We set a 3 hour on/off watch pattern with each person having set hours as opposed to a rotating system as it kept the body clock to a set routine. There was no interest in varying the hours. My shift ran to 3am and eventually I figured out that this was the witching hour. If anything is going to happen then it either kicks off at sunset just as daylight fades, or at 0245 in the morning. Just as we are preparing to handover the watch the wind shifts significantly or increases in strength, or starts to fade. I raised this issue with other crews and sure enough 3am was a well established event. So each night, about to come off shift having removed all the gear, you can start to sense a change and you know in 10 minutes it’s life jacket on, crotch strap on, harness lines on and wait for the almost certain ‘event’. If negotiating a watch I suggest you aim to finish at 0230 hrs and don’t stay a minute longer on the handover!
A Trintella 57a is one tough, well engineered, go anywhere boat. It tracks straight, the movement at sea is good and it has the power to punch through unusually rough water in tidal races and estuaries. There are lots of ‘zones’ for crew to hide out and enjoy whether in their own cabin, saloon, galley, doghouse, ‘the patio’, sleeping on the rear cockpit seat, reading on the dog house roof or the rail. It’s great to live on and equally pleasant in the cold and tropical heat up to a point; in a marina at 35 deg C and over 80% humidity it would be great to have air-conditioning.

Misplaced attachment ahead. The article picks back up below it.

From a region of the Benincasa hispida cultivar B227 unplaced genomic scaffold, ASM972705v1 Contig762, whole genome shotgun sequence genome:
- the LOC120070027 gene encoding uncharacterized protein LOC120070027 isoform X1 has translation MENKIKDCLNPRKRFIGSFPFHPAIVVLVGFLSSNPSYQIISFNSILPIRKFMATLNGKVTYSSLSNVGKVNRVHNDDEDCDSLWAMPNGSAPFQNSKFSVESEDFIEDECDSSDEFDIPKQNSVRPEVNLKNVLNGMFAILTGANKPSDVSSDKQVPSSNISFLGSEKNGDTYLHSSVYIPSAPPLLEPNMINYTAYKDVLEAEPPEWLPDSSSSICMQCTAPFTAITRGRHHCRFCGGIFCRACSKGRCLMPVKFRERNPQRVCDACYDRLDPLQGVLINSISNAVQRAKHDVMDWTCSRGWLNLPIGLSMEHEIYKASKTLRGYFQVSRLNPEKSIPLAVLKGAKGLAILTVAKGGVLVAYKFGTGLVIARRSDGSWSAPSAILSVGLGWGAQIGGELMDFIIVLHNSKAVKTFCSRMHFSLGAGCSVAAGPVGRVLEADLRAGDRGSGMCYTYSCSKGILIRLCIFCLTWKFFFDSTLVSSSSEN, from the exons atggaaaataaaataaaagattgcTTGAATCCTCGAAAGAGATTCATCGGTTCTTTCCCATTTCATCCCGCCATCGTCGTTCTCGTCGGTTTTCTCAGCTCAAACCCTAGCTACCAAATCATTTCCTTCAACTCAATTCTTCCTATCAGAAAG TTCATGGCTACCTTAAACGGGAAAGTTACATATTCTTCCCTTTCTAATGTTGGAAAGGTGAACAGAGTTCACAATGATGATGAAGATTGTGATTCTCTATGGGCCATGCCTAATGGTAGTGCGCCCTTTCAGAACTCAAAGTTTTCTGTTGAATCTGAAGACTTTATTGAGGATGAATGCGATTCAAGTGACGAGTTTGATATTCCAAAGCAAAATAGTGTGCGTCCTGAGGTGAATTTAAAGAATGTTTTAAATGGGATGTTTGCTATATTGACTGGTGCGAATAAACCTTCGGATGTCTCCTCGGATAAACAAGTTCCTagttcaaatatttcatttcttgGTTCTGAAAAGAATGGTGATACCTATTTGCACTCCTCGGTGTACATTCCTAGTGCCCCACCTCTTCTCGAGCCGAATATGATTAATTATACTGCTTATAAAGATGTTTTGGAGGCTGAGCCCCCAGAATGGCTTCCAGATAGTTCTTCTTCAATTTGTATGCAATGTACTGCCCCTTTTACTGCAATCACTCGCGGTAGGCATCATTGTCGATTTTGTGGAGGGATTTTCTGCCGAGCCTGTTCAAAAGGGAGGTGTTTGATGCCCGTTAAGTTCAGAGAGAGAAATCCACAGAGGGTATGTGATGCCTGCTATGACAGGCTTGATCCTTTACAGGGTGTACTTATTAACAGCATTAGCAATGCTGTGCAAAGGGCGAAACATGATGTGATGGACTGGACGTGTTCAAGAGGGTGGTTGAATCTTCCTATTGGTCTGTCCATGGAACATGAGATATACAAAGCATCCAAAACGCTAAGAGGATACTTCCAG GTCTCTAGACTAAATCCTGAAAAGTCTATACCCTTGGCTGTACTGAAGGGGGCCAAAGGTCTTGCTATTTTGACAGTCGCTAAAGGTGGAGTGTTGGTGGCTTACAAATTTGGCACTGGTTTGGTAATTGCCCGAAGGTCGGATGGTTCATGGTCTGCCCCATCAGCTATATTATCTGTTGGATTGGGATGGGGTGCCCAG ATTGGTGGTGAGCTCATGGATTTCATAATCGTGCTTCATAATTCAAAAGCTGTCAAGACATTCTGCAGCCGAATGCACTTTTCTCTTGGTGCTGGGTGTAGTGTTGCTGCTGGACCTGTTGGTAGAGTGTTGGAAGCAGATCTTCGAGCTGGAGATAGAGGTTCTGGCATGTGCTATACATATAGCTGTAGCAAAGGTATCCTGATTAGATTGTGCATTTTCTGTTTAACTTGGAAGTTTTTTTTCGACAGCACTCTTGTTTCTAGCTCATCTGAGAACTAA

Watermaker – having a watermaker made life onboard so much more pleasant. Hot showers, washing, whatever you needed there was always water. We kept our 1,200 litre tank topped up at all times on the ocean. We opted for a 24v energy recovery unit knowing that we could make water off either the generator or the engine. Then came the big surprise; the unit making 60L/hour only draws about 8W and with our two 190W solar panels we were able to make water directly from the sun power for 4 hours a day at anchor. We made a mistake, however, on arrival in St Lucia. We took marina water for granted and ran down our tank only to find that the marina water pressure was non-existent. Filling the water tank was nigh on impossible. Then came the storm that wiped out all sources of water across the island for weeks. We had to run the watermaker in the marina just to get by. The first problem was that silt in the water eroded the vanes on the low pressure water pump which then packed up altogether a couple of months later. Secondly, when island water was resumed it contained a massive amount of clay which clogged filters. Our lesson was never bank on a shoreside supply! And carry a spare low pressure pump head.